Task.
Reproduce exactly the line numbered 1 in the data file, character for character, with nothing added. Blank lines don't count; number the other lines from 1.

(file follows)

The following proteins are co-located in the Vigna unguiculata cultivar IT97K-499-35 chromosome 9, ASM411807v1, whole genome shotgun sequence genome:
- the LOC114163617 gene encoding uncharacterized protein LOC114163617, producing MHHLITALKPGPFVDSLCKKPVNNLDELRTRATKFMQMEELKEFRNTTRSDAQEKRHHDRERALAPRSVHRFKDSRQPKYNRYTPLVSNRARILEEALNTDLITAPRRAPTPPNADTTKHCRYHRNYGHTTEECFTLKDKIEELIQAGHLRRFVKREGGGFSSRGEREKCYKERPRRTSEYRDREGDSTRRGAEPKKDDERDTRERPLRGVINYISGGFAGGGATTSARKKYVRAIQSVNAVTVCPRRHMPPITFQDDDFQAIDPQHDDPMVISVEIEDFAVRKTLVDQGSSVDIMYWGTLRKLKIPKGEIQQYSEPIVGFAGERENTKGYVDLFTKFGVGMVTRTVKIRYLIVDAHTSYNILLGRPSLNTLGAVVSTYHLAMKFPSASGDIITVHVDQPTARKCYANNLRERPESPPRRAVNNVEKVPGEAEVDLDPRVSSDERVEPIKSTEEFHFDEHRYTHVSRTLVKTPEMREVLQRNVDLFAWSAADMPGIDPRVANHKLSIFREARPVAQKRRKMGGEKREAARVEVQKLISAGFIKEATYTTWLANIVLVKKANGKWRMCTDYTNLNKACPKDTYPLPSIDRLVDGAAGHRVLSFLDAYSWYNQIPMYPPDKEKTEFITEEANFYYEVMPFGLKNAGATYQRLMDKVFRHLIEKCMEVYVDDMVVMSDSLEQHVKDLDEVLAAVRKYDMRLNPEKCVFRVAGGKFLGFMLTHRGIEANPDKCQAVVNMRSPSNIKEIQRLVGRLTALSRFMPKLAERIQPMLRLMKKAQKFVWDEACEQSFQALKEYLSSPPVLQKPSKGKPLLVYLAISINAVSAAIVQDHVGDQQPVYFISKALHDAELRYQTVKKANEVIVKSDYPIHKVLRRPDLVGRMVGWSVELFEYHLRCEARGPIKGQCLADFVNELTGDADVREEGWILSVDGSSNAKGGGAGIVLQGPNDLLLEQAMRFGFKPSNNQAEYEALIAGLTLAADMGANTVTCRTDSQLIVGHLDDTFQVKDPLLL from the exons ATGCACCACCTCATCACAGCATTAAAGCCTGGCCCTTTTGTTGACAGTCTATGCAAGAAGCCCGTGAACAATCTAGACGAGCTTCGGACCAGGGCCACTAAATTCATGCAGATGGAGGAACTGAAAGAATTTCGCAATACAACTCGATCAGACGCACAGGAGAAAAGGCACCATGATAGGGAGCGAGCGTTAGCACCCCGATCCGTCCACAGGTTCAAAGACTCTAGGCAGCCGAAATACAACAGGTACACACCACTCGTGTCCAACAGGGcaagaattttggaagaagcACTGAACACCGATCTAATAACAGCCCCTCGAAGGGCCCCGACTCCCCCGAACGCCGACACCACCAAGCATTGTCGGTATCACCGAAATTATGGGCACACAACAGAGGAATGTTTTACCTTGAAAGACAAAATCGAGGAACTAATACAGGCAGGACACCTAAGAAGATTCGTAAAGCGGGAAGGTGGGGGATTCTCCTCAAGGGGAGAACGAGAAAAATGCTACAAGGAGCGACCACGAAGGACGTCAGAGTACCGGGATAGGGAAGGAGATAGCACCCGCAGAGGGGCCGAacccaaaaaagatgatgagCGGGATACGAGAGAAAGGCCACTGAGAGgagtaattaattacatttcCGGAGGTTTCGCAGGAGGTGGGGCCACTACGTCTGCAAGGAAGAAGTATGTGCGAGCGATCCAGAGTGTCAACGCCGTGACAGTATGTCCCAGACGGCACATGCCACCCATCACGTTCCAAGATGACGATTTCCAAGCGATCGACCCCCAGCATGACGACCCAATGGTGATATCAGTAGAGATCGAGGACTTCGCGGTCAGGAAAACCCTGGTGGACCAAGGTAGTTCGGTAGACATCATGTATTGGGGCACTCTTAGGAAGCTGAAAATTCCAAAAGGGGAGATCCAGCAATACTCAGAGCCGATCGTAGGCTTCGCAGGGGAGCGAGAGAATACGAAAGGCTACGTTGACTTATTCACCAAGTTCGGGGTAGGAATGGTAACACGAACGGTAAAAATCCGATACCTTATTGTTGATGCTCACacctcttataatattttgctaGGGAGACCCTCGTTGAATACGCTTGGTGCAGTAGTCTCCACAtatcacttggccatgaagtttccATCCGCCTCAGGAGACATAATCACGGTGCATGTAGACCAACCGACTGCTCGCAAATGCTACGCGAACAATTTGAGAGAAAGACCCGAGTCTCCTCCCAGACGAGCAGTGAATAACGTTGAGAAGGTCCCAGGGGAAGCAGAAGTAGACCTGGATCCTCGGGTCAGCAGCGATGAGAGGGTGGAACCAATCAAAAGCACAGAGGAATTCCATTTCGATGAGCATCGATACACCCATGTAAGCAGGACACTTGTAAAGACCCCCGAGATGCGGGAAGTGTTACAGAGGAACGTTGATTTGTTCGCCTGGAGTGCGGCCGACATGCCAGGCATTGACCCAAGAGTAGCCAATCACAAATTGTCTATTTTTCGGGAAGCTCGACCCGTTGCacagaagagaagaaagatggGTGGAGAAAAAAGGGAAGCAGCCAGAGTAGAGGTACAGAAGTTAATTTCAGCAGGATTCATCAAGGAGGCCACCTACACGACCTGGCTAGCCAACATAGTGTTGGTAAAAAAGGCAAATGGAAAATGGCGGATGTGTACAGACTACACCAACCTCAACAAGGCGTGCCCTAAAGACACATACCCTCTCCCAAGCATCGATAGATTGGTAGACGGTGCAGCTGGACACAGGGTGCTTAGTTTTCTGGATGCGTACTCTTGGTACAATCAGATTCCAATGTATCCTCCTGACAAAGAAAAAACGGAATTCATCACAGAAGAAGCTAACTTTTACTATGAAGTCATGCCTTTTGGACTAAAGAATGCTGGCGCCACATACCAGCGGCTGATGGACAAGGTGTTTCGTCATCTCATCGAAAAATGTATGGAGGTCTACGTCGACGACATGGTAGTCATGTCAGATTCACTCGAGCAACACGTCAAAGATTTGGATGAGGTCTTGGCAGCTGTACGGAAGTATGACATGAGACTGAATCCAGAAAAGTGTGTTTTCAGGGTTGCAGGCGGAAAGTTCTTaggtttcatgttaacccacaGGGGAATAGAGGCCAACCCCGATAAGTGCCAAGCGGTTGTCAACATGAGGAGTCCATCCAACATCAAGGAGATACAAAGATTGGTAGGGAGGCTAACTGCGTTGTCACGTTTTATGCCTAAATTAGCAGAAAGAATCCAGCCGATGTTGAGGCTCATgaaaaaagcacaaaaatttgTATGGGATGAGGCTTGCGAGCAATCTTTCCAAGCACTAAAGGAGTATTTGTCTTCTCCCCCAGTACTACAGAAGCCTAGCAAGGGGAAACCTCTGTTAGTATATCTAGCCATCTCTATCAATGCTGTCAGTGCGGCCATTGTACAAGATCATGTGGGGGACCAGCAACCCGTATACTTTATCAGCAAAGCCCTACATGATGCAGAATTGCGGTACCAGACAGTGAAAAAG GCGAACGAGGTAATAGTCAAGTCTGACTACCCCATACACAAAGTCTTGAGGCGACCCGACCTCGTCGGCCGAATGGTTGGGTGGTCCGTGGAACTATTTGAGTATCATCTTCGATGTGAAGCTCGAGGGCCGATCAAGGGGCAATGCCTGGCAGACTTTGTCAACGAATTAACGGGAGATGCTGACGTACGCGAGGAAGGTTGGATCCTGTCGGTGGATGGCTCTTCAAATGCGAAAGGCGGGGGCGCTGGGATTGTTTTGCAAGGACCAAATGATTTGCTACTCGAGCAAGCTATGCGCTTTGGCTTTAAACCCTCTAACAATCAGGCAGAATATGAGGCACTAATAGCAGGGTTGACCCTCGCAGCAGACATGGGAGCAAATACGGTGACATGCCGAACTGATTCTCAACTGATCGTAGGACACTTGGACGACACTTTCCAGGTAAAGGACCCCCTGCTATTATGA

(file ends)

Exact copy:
The following proteins are co-located in the Vigna unguiculata cultivar IT97K-499-35 chromosome 9, ASM411807v1, whole genome shotgun sequence genome: